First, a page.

# Help to understand false positive ratio

From wikipedia:

In statistics, when performing multiple comparisons, the term false positive ratio, also known as the false alarm ratio, usually refers to the probability of falsely rejecting the null hypothesis for a particular test.

What's the meaning of falsely rejecting the null hypothesis for a particular test? Can you give me an example of the application of this?

EDIT: I'm not sure why one would want to use this concept.

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When we are making statistical decisions, we like to use hypothesis testing with which to base those on.

The hypothesis being tested is often called the null hypothesis and the other possibility is called the alternate hypothesis.

One of four things can happen

$\bullet$ Accept null

$\bullet$ Reject null (or accept alternate)

$\bullet$ Accept alternate

$\bullet$ Reject alternate (or accept null)

When we reject a hypothesis when it should be accepted, we say that is a Type I error.

When we accept a hypothesis when it should be rejected, we say that is a Type II error.

In either case, the wrong decision or error in judgement has occured.

Your tests should be designed to minimize errors of decision.

Example:

If you toss a coin a certain number of times, you expect a 50% chance for heads and for tails.

How can we tell if the coin is actually fair?

Let $p = \frac{1}{2}$ that we get a head.

So, lets decide on a hypothesis, and let it be that $p = \frac{1}{2}$, so this is the null hypothesis.

The other, alternate hypothesis, is that the coin is not fair, that is, $p \ne \frac{1}{2}$.

The null or alternate hypothesis must be true, since we only have two choices.

The question, which do you accept, the null and say it is false or reject the null and say the coin is unfair?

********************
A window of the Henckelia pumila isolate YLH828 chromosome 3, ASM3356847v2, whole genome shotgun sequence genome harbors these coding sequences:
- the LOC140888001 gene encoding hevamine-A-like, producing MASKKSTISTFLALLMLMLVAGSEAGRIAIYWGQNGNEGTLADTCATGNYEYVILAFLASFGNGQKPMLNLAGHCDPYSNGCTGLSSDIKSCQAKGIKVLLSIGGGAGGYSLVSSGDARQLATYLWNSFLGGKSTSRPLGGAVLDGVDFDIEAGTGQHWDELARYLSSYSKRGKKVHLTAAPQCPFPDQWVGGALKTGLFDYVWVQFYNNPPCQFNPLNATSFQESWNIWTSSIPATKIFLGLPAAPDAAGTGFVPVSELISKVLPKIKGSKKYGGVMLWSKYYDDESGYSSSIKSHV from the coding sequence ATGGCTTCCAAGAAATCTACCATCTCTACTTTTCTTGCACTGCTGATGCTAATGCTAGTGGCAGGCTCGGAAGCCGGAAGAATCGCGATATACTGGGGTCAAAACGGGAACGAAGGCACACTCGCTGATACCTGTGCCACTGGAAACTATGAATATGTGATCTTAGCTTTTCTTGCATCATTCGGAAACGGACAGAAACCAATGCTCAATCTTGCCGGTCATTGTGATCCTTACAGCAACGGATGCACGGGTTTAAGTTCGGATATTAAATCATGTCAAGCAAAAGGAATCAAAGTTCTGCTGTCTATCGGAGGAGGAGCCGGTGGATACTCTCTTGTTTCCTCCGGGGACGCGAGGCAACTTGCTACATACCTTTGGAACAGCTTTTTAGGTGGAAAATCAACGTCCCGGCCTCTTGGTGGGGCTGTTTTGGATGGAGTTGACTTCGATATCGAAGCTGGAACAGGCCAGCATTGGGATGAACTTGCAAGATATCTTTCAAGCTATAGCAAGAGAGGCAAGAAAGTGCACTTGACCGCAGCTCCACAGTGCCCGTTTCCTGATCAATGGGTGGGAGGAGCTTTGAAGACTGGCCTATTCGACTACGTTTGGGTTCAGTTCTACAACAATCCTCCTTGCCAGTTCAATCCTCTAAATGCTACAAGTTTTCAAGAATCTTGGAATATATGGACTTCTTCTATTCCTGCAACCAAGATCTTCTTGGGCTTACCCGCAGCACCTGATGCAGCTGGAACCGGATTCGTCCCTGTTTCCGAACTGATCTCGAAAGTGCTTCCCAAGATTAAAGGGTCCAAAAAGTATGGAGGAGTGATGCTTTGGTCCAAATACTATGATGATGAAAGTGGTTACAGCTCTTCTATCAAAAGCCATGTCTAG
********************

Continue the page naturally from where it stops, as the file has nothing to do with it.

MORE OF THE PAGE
We decide to flip the coin n times, and get close to $\frac{n}{2}$, so we should accept it is fair. If it is very far from n/2, we should reject that it is fair.

How far from n/2 should we get before we say the coin is unfair? We want to make the right decision about the null hypothesis.

There are two ways to be right, accept the hypothesis when it is true, or reject it when it is false.

However, that also means there are two ways to be wrong.

Hopefully, you get the idea and have enough to seek out other examples.

Regards

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+1 for a full documentary answer. Thanks for your edit to my answer. – Babak S. Feb 1 '13 at 14:47
@BabakSorouh: Thanks and Regards! – Amzoti Feb 1 '13 at 15:34
@amWhy: Thank you for the support my friend! – Amzoti May 5 '13 at 0:41
Good for you for effort! – amWhy May 5 '13 at 0:50

This is the way hypothesis testing works in classical statistics. Suppose e.g. you want to test whether factor $X$ affects $Y$. So you conduct an experiment, in which you gather data and compute the value of a certain statistic $S$. The null hypothesis is that $X$ has no effect, the alternative hypothesis is that it has an effect. If you find a value of $S$ greater than a certain predetermined threshold $s$, you will reject the null hypothesis and thus conclude that $X$ does affect $Y$. If $S$ is less than $s$, you don't reject the null hypothesis: you can't ever say that there is no effect, just that you haven't found significant evidence for it.

Now you can never be completely sure: even if $X$ has no effect, there is a possibility that $S$ will turn out to be greater than $s$, and thus you will falsely reject the null hypothesis.
If your experiment is well-designed, the probability of that will be small.

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